By sending and receiving extracellular signals, bacteria sense their neighbors. When enough bacteria are in the conversation, things happen. Sometimes it leads to changes in virulence or ability to establish an infection. The phenomenon is called quorum sensing.
Yet little is known about how quorum sensing proceeds during infection “Much of what is known about quorum sensing,” Darch says, “comes from studies of large populations of bacteria in an environment that does not compare with the natural infection site.” In infections, for example, bacteria are often found in small, dense clusters, called aggregates. “It’s really important for us as scientists to think about what bacterial growth looks like in an infection,” Darch says.
In a paper in the Proceedings of the National Academy of Sciences USA, Darch, Whiteley, and colleagues describe for the first time how close bacteria need to be to “talk” with each other in an environment similar to an infection. Their findings could reveal new ways to disrupt bacterial signaling and provide other targets to treat infections.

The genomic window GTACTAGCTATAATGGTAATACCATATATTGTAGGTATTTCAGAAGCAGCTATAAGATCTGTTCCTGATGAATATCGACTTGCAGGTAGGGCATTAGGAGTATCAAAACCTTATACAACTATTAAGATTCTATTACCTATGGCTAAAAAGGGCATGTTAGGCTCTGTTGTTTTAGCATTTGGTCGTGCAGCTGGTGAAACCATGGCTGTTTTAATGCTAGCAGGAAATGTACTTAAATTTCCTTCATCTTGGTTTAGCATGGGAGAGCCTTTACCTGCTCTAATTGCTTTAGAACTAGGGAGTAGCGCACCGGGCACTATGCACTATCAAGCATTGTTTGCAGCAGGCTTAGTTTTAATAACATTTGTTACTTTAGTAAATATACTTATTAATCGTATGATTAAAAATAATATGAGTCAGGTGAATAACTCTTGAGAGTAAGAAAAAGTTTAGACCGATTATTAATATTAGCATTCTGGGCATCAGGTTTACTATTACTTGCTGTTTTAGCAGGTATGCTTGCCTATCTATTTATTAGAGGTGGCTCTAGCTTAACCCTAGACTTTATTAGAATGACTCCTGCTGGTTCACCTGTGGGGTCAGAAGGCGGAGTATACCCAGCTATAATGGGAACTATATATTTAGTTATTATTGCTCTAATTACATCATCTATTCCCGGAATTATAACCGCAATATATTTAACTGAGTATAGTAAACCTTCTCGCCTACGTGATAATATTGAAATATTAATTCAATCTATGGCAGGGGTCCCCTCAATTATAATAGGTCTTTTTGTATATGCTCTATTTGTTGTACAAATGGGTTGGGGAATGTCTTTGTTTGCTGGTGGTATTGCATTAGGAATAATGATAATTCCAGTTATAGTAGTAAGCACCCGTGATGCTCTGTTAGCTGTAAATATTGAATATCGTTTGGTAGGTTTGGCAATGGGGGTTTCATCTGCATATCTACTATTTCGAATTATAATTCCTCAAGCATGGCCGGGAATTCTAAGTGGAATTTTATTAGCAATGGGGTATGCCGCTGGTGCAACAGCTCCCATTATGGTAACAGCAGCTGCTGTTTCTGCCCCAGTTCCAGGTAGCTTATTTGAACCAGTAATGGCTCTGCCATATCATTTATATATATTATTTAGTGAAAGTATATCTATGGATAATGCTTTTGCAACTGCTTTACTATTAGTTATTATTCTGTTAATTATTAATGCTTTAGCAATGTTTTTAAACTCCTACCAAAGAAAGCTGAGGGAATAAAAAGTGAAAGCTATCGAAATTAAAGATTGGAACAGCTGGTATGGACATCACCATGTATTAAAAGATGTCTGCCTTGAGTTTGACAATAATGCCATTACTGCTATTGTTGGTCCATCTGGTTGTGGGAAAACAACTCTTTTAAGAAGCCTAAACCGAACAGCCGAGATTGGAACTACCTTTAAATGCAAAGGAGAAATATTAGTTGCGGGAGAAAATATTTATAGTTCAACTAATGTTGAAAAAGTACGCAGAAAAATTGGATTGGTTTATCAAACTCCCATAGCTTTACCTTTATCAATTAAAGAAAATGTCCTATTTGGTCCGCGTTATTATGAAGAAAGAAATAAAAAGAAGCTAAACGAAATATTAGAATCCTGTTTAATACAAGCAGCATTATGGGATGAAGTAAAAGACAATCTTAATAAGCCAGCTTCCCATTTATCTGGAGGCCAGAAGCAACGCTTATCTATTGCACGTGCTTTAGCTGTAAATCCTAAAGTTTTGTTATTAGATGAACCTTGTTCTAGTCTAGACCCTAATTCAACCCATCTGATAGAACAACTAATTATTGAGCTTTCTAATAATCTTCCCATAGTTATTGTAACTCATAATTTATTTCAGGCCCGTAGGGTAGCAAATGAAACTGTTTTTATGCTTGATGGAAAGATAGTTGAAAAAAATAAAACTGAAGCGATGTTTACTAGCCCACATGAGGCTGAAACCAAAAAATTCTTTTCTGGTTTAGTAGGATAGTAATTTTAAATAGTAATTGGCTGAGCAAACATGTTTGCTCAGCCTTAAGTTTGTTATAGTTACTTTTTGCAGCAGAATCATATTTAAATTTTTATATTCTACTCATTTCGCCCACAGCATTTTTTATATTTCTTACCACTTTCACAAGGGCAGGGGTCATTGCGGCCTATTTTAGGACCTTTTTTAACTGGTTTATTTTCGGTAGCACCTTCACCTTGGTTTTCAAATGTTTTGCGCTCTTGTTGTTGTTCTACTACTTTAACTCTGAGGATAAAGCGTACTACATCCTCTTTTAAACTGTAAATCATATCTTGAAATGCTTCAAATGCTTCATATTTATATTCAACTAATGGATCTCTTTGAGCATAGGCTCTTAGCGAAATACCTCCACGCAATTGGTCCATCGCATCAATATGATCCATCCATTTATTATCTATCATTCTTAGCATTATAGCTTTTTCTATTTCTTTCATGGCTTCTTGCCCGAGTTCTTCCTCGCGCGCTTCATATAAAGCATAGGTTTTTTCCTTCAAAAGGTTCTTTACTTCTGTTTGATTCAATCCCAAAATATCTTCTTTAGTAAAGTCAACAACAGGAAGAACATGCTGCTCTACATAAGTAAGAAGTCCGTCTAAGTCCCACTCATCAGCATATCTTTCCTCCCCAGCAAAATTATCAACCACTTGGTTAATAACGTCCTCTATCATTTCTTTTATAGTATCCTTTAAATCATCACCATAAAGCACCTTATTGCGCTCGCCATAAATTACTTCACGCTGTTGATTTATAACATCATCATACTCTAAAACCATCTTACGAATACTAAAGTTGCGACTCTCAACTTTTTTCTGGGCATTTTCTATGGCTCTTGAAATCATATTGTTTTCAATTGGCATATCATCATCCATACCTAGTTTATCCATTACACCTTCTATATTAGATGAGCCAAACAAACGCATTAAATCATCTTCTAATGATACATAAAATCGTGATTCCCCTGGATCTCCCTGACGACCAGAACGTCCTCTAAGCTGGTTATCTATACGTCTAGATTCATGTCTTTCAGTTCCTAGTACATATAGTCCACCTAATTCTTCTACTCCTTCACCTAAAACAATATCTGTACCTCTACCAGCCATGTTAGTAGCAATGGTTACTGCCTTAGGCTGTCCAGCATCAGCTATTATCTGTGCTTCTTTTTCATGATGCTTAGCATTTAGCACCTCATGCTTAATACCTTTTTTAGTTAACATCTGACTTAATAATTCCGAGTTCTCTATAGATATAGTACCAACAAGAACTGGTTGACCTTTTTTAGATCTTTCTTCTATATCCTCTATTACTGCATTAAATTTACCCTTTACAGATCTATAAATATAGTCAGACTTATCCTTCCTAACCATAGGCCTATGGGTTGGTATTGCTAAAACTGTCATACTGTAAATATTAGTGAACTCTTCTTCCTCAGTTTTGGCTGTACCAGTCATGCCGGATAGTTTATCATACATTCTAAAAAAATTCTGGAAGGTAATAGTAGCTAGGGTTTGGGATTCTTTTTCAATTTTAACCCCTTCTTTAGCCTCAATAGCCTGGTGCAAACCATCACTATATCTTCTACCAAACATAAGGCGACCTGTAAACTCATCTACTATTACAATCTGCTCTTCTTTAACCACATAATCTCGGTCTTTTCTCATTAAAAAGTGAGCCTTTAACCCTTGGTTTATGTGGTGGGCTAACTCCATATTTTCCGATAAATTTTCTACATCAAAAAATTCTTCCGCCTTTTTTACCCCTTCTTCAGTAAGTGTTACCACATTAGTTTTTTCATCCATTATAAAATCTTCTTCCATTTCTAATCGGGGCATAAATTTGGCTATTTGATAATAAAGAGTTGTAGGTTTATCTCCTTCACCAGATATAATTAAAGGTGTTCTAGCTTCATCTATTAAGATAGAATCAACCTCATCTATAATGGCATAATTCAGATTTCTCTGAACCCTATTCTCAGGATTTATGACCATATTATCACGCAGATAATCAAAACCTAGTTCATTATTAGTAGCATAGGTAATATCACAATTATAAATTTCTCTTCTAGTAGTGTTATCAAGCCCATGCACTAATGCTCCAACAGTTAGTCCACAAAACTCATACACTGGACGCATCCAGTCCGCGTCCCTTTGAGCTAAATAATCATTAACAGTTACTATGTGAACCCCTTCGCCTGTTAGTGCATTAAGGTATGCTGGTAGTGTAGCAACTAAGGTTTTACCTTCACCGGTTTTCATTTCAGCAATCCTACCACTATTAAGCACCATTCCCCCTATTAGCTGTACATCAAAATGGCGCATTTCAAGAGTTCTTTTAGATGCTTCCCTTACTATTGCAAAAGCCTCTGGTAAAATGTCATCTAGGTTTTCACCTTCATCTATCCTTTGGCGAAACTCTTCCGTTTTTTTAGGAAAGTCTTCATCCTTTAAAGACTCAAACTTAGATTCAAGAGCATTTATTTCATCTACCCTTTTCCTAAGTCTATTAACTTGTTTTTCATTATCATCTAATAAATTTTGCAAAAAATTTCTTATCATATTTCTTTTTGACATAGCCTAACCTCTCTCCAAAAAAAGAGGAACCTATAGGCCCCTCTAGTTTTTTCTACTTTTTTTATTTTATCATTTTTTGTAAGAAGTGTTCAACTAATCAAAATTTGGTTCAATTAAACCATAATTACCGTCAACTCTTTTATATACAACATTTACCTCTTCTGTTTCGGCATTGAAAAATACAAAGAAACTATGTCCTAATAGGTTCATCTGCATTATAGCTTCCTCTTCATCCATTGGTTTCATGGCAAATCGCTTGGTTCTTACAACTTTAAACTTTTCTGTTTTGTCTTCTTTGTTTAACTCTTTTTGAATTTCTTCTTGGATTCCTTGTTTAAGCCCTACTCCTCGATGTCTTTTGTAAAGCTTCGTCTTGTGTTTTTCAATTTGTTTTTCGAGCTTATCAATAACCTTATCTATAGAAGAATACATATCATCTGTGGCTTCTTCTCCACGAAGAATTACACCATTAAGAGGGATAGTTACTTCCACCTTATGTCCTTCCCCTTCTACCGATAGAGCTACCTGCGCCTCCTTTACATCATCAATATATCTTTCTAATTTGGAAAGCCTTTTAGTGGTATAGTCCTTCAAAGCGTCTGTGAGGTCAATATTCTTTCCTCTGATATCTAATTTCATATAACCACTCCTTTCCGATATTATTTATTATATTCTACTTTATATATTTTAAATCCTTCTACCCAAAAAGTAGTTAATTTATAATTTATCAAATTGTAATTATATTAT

The work was supported by the National Institutes of Health, the Cystic Fibrosis Foundation, Human Frontiers Science, and the Welch Foundation.
Cystic Fibrosis Model
The study uses an environment similar to the chronic infection of the cystic fibrosis (CF) lung.
CF is a genetic disease that causes buildup of sticky mucus in the lung. The viscous setting CF creates makes the organ prime real estate for disease-causing bacteria. Among the most prevalent of these in the CF lung is Pseudomonas aeruginosa.